Minimum of one year’s experience as a nurse practitioner for the Family Nurse Practitioner track, or one year’s experience in a healthcare leadership position for the Administration track. The experience requirement may be waived with approval of program director.

Only US citizens or those with Permanent Resident status may apply.

Qualified APRN applicants are required to have completed separate courses in Advanced Pathophysiology, Advanced Pharmacotherapy, and Advanced Physical Assessment in their MSN program prior to admission to the DNP program. All applicants are required to have completed separate courses in Information Systems/Technology (Essential V), Health Policy and Advocacy (Essential VI), and Clinical Prevention and Population Health for Improving Health (Essential VIII) as pre-requisites to admission to the Doctor of Nursing Practice program. In addition, all applicants are expected to have credit for a Graduate-level statistics course.

Each applicant will undergo a thorough analysis of completed MSN coursework and clinical experiences prior to admission to assure completion of the necessary coursework to meet the criteria for successful completion of the DNP program. If a student is found to have not completed all necessary courses prior to admission, he/she may take the required pre-requisite coursework in the UHCON MSN program. Upon successful completion of all pre-requisites, the student may be admitted to the Doctor of Nursing Practice program.

Applicants are required to provide evidence of current, unencumbered, valid licensure as a registered nurse in the State of Texas or recognized compact. If the applicant is a Family Nurse Practitioner, then the applicant must be licensed in the State of Texas.

Program Requirements for the Post Master’s DNP Program

Doctor of Nursing Practice students must meet a minimum of 1000 post-baccalaureate clinical hours as delineated in the Essentials of Doctoral Education for Advanced Nursing Practice (AACN, 2006) to satisfy the clinical practice hour requirement for successful completion of the University of Houston College of Nursing Doctor of Nursing Practice (DNP) program.

Yes, the required 1000 clinical/practice hours may include a combination of hours completed at the master’s level and those completed during the post-master’s DNP program. Clinical hours may be composed of direct point of care clinical practice, systems/indirect nursing practice or related experiences. The maximum clinical hours accepted from an MSN program for all students is 500 hours. The DNP Director will conduct the clinical/practice hour review and gap analysis. After an individual review, a plan to meet the clinical requirement will be developed for each student.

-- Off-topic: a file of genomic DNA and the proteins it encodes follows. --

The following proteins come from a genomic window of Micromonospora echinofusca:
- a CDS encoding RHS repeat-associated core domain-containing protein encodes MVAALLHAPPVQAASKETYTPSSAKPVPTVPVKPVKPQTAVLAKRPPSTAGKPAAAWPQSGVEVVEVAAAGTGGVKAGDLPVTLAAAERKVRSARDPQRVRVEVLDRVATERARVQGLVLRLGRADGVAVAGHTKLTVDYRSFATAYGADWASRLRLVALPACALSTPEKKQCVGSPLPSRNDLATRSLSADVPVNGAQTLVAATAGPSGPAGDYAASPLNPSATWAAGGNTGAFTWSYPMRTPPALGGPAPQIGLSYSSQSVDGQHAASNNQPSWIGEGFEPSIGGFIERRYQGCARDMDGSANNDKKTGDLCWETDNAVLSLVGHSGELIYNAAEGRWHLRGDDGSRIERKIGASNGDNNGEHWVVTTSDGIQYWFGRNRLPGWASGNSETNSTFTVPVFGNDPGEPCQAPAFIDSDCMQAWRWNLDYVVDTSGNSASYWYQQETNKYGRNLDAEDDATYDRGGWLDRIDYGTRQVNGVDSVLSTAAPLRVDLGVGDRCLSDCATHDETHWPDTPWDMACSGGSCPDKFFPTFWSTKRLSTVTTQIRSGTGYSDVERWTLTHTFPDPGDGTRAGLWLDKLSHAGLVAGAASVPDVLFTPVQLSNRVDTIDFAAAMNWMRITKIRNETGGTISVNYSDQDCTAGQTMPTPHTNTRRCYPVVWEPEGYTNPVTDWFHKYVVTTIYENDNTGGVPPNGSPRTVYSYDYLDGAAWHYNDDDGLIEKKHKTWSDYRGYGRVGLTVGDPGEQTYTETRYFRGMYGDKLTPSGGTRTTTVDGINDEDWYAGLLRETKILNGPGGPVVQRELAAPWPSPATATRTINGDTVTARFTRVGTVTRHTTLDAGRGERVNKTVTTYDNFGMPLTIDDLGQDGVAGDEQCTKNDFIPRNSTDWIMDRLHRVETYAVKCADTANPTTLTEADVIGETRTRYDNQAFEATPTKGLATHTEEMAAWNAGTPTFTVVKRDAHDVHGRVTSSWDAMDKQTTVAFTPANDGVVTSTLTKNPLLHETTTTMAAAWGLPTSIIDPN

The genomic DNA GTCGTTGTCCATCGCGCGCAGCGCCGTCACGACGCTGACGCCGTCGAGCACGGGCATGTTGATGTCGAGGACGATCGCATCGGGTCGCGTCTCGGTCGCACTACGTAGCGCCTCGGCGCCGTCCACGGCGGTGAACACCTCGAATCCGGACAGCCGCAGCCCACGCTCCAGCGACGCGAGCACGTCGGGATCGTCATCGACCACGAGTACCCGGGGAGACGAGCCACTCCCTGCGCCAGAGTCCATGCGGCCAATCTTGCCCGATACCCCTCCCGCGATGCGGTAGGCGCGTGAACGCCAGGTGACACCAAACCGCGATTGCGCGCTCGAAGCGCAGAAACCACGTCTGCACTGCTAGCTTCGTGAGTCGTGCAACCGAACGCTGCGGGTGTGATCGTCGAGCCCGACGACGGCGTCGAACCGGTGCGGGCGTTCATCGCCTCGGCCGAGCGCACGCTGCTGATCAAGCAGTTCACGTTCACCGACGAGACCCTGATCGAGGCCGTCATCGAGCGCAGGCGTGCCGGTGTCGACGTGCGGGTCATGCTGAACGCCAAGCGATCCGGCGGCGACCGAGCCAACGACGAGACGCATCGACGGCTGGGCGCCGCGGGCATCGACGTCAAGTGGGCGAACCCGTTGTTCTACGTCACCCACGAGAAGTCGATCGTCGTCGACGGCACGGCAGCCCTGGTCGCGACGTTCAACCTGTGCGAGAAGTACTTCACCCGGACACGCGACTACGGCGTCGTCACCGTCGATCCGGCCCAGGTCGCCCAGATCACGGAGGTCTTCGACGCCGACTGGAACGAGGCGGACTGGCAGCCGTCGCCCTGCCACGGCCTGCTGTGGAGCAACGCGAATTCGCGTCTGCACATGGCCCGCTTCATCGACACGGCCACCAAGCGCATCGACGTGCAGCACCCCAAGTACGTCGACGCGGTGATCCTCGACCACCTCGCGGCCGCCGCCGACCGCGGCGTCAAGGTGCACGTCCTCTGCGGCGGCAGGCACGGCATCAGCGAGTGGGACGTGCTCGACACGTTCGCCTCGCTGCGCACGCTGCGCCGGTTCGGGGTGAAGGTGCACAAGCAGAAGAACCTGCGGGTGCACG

Yes, you can still apply to our Doctor of Nursing Practice program. DNP students must meet a minimum of 1000 post-baccalaureate clinical hours, but the Doctor of Nursing Practice program provides 810 clinical hours for students in the Administration track. If additional hours are required as determined by the DNP Director, the student may take an independent study to complete any hour deficit indicated during the practice hour review and gap analysis.

The UH College of Nursing will work with students to find appropriate sites but, cannot assure that the site will be close to their home. If a student wants a clinical site near their home, it is helpful if they bring suggestions to the College of Nursing Associate Dean.

No, the Doctor of Nursing Practice Program requires students to create a portfolio of required scholarly components completed during the DNP program that demonstrate a student’s achievement of the highest level of advanced practice registered nursing. The portfolio is evidence of competency in all domains of DNP practice and achievement of the program outcomes, Essentials of Doctoral Education for advanced Nursing Practice (AACN, 2006), AONL Competencies (2015), and QSEN Competencies. Submission of an acceptable portfolio is a requirement for completion of the Doctor of Nursing Practice program and graduation. Each student is required to complete a Doctor of Nursing Practice scholarly project prior to graduation, which will be included in the portfolio.

Students in the DNP program will be enrolled part-time, which will take 8 consecutive semesters, including summers.

A DNP Chair will be assigned to each student by the DNP Director upon admission to the Doctor of Nursing Practice program. The Chair will serve as the academic and portfolio advisor throughout the program.

The following criteria are necessary for Doctor of Nursing Practice (DNP) program completion and graduation. To be eligible for graduation, the DNP student must:
  • Complete the required credit hours as outlined for the DNP program
  • Earn a grade of at least “B” in all required courses
  • Submit an approved DNP Portfolio
  • File an “Application for Graduation” prior to the deadline established each semester
  • Be enrolled during the semester of graduation
  • Pay required graduation fees
  • Complete the DNP curriculum within 5 years from admission or have been granted an approved extension (DNP Handbook)